He is afraid of what Cano could face in prison. Butler's wife, Judy Butler, said she does not expect Cano will get the mental health therapy he needs.

"He needs mental health counseling now," she said, "while he's still developing."

Jessica Vander Velde can be reached at [email protected] or (813) 226-3433.

Comments
Lightning Round 2 playoff tickets on sale Monday

Lightning Round 2 playoff tickets on sale Monday

Single-game tickets for the Lightning's Eastern Conference semifinal series go on sale to the general public at 1 p.m. Monday at nhl.com/lightning/tickets.The Lightning plays the winner of the Bruins-Maple Leafs series. Game 6 of that series is Monda...
Updated: 4 hours ago
How Baker Mayfield can benefit the Bucs

How Baker Mayfield can benefit the Bucs

TAMPA — The buzz surrounding this year's NFL draft is a class of talented quarterbacks deep enough to challenge the record six taken in the first round in 1983, a group that included future Hall of Famers John Elway, Jim Kelly and Dan Marino.Th...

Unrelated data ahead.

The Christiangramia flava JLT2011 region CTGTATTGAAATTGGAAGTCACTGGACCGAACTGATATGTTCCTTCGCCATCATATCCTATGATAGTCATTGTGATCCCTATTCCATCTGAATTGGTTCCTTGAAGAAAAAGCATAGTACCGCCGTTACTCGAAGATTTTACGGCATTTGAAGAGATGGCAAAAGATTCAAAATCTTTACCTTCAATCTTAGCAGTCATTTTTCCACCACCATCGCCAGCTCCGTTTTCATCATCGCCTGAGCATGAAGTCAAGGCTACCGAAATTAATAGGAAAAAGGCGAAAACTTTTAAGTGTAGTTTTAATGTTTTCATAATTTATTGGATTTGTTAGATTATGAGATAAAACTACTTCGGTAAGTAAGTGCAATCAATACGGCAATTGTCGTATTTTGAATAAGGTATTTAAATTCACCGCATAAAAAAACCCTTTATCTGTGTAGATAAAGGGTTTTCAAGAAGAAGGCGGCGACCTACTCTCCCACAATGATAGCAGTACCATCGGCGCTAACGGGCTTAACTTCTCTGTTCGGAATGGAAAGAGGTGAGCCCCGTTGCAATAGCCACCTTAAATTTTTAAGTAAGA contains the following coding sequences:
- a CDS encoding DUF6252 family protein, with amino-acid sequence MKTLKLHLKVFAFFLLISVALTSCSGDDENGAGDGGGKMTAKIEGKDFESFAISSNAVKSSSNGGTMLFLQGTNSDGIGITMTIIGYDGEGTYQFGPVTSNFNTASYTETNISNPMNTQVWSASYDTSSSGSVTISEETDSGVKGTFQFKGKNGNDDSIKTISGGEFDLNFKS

Updated: 4 hours ago
Andrei Vasilevskiy and the universal language of playoff hockey

Andrei Vasilevskiy and the universal language of playoff hockey

TAMPA — As usual, Andrei Vasilevskiy didn't speak in front of the cameras after the game. He has been like that since he hit the NHL. He still isn't comfortable with his English on TV.But Vasilevskiy spoke loudly and clearly in the first-round ...
Updated: 4 hours ago
Rays are suddenly swinging hot bats, but will it last?

Rays are suddenly swinging hot bats, but will it last?

ST. PETERSBURG — Good pitching and hitting go hand in glove, but the Rays did not look like a team that could swing the bats very well until this completed homestand.In their series sweep over the Twins, Tampa Bay scored 8, 10 and 8 runs. ...
Updated: 4 hours ago
Rick Stroud’s takeaways from Rays-Twins

Rick Stroud’s takeaways from Rays-Twins